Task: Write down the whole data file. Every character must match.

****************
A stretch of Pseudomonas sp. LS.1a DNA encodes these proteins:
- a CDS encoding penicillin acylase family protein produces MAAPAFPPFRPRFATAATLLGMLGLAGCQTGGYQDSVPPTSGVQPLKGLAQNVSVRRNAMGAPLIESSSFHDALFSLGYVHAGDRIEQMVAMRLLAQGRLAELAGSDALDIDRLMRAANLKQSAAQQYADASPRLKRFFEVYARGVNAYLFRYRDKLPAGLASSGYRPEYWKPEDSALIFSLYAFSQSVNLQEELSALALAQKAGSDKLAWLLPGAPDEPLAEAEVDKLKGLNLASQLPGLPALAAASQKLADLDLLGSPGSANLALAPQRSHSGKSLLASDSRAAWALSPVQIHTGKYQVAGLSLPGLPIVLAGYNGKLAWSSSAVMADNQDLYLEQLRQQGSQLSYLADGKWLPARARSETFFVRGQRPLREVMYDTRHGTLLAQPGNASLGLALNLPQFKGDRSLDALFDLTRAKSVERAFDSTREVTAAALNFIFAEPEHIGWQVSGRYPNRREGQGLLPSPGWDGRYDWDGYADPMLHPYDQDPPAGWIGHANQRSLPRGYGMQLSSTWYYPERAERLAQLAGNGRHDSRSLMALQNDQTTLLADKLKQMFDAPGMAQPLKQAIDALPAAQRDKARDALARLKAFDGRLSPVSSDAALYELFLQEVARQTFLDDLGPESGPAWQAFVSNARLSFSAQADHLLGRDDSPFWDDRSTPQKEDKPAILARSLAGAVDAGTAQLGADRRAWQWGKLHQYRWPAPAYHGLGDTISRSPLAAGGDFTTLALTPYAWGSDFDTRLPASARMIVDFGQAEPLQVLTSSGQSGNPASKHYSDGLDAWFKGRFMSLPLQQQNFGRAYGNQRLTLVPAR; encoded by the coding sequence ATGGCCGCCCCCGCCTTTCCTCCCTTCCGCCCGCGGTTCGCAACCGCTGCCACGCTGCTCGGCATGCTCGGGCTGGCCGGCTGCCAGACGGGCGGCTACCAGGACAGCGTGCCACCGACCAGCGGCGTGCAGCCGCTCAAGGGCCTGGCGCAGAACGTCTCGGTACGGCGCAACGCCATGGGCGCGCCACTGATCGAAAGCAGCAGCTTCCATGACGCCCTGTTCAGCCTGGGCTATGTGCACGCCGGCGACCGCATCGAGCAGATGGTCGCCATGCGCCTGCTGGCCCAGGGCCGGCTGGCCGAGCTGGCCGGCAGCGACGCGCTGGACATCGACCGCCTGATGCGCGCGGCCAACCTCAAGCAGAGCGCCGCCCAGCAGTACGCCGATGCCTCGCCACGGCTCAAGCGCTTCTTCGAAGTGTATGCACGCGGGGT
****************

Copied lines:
A stretch of Pseudomonas sp. LS.1a DNA encodes these proteins:
- a CDS encoding penicillin acylase family protein produces MAAPAFPPFRPRFATAATLLGMLGLAGCQTGGYQDSVPPTSGVQPLKGLAQNVSVRRNAMGAPLIESSSFHDALFSLGYVHAGDRIEQMVAMRLLAQGRLAELAGSDALDIDRLMRAANLKQSAAQQYADASPRLKRFFEVYARGVNAYLFRYRDKLPAGLASSGYRPEYWKPEDSALIFSLYAFSQSVNLQEELSALALAQKAGSDKLAWLLPGAPDEPLAEAEVDKLKGLNLASQLPGLPALAAASQKLADLDLLGSPGSANLALAPQRSHSGKSLLASDSRAAWALSPVQIHTGKYQVAGLSLPGLPIVLAGYNGKLAWSSSAVMADNQDLYLEQLRQQGSQLSYLADGKWLPARARSETFFVRGQRPLREVMYDTRHGTLLAQPGNASLGLALNLPQFKGDRSLDALFDLTRAKSVERAFDSTREVTAAALNFIFAEPEHIGWQVSGRYPNRREGQGLLPSPGWDGRYDWDGYADPMLHPYDQDPPAGWIGHANQRSLPRGYGMQLSSTWYYPERAERLAQLAGNGRHDSRSLMALQNDQTTLLADKLKQMFDAPGMAQPLKQAIDALPAAQRDKARDALARLKAFDGRLSPVSSDAALYELFLQEVARQTFLDDLGPESGPAWQAFVSNARLSFSAQADHLLGRDDSPFWDDRSTPQKEDKPAILARSLAGAVDAGTAQLGADRRAWQWGKLHQYRWPAPAYHGLGDTISRSPLAAGGDFTTLALTPYAWGSDFDTRLPASARMIVDFGQAEPLQVLTSSGQSGNPASKHYSDGLDAWFKGRFMSLPLQQQNFGRAYGNQRLTLVPAR; encoded by the coding sequence ATGGCCGCCCCCGCCTTTCCTCCCTTCCGCCCGCGGTTCGCAACCGCTGCCACGCTGCTCGGCATGCTCGGGCTGGCCGGCTGCCAGACGGGCGGCTACCAGGACAGCGTGCCACCGACCAGCGGCGTGCAGCCGCTCAAGGGCCTGGCGCAGAACGTCTCGGTACGGCGCAACGCCATGGGCGCGCCACTGATCGAAAGCAGCAGCTTCCATGACGCCCTGTTCAGCCTGGGCTATGTGCACGCCGGCGACCGCATCGAGCAGATGGTCGCCATGCGCCTGCTGGCCCAGGGCCGGCTGGCCGAGCTGGCCGGCAGCGACGCGCTGGACATCGACCGCCTGATGCGCGCGGCCAACCTCAAGCAGAGCGCCGCCCAGCAGTACGCCGATGCCTCGCCACGGCTCAAGCGCTTCTTCGAAGTGTATGCACGCGGGGT